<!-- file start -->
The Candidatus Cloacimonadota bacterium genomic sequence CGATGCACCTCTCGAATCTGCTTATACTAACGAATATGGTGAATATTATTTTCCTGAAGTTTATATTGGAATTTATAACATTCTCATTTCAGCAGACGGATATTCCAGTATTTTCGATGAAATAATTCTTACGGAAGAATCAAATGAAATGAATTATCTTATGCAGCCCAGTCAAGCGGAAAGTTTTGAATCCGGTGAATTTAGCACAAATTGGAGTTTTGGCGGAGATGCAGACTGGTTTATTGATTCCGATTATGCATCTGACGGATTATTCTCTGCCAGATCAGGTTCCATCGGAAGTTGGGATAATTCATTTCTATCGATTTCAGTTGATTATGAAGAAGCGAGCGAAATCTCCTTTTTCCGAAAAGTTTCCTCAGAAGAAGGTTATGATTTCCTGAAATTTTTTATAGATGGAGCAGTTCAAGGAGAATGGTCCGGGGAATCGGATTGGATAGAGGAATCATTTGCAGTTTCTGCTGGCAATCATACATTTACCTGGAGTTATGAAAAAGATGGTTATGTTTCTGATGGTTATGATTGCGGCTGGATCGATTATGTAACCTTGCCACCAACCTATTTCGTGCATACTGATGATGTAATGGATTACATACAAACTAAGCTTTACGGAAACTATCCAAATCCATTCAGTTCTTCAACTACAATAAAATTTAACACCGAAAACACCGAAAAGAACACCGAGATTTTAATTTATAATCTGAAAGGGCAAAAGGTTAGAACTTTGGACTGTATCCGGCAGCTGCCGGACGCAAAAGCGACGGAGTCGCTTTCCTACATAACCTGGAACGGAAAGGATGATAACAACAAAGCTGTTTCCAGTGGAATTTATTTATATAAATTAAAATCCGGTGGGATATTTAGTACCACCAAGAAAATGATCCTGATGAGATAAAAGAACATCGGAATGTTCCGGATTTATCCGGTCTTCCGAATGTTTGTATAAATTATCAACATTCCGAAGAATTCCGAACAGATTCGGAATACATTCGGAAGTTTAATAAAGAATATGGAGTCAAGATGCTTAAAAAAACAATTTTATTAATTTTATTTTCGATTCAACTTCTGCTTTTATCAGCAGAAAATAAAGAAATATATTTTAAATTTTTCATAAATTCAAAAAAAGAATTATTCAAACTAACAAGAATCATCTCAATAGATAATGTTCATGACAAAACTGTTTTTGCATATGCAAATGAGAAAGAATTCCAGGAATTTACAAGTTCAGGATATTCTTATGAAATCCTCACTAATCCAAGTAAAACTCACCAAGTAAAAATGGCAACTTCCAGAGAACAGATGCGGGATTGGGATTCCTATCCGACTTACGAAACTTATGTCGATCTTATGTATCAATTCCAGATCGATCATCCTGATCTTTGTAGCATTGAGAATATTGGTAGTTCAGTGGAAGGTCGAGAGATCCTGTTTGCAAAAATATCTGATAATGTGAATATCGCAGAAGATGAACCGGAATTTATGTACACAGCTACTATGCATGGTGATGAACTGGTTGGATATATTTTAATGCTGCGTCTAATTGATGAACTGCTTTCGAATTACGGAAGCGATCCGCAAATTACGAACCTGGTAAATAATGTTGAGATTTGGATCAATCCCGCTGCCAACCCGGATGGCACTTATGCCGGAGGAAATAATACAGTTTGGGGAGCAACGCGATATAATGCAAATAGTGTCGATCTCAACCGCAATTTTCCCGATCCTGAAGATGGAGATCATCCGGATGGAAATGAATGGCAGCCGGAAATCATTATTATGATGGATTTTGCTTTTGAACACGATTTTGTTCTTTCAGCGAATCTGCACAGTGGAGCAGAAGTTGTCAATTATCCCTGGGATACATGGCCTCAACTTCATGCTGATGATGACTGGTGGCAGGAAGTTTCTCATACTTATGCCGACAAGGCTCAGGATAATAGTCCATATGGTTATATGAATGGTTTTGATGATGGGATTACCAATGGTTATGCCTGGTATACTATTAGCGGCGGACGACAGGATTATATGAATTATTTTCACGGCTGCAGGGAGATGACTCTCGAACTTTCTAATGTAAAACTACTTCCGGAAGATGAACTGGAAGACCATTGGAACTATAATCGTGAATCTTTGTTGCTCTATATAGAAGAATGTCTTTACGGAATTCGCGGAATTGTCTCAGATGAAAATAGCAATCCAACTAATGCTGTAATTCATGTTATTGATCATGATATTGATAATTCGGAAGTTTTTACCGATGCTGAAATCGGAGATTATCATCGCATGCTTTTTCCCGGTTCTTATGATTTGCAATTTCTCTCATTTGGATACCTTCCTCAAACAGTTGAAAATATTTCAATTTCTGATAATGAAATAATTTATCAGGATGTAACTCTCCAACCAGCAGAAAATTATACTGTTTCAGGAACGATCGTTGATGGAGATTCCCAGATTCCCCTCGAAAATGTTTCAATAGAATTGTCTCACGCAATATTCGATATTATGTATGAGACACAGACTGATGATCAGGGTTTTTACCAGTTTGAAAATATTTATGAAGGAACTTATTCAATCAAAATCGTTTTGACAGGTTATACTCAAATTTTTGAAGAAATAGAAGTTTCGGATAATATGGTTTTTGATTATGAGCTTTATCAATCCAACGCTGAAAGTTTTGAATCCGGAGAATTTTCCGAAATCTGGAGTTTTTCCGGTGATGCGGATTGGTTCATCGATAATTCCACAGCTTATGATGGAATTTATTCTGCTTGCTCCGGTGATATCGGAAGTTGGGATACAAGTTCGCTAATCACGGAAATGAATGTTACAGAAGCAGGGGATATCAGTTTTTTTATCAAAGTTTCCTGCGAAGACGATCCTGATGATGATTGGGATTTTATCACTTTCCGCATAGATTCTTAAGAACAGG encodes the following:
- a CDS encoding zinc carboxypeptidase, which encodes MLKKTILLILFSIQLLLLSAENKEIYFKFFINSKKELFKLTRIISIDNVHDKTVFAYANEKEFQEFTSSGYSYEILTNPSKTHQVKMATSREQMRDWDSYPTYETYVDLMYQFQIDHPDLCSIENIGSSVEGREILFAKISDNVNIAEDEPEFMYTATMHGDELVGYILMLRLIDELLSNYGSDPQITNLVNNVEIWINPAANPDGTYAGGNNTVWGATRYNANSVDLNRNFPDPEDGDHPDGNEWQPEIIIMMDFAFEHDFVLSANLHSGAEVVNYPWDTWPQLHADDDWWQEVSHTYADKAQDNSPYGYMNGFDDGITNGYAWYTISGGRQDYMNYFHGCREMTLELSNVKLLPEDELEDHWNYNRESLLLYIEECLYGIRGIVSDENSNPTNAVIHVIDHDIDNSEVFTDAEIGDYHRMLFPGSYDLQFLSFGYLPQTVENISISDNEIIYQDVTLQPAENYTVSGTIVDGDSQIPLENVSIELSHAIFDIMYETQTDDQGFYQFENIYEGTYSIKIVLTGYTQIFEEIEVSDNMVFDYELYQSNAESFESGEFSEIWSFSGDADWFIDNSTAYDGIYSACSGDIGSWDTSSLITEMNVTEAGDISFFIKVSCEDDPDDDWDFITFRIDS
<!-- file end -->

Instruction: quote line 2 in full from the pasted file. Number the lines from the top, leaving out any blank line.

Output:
- a CDS encoding zinc carboxypeptidase, which encodes MLKKTILLILFSIQLLLLSAENKEIYFKFFINSKKELFKLTRIISIDNVHDKTVFAYANEKEFQEFTSSGYSYEILTNPSKTHQVKMATSREQMRDWDSYPTYETYVDLMYQFQIDHPDLCSIENIGSSVEGREILFAKISDNVNIAEDEPEFMYTATMHGDELVGYILMLRLIDELLSNYGSDPQITNLVNNVEIWINPAANPDGTYAGGNNTVWGATRYNANSVDLNRNFPDPEDGDHPDGNEWQPEIIIMMDFAFEHDFVLSANLHSGAEVVNYPWDTWPQLHADDDWWQEVSHTYADKAQDNSPYGYMNGFDDGITNGYAWYTISGGRQDYMNYFHGCREMTLELSNVKLLPEDELEDHWNYNRESLLLYIEECLYGIRGIVSDENSNPTNAVIHVIDHDIDNSEVFTDAEIGDYHRMLFPGSYDLQFLSFGYLPQTVENISISDNEIIYQDVTLQPAENYTVSGTIVDGDSQIPLENVSIELSHAIFDIMYETQTDDQGFYQFENIYEGTYSIKIVLTGYTQIFEEIEVSDNMVFDYELYQSNAESFESGEFSEIWSFSGDADWFIDNSTAYDGIYSACSGDIGSWDTSSLITEMNVTEAGDISFFIKVSCEDDPDDDWDFITFRIDS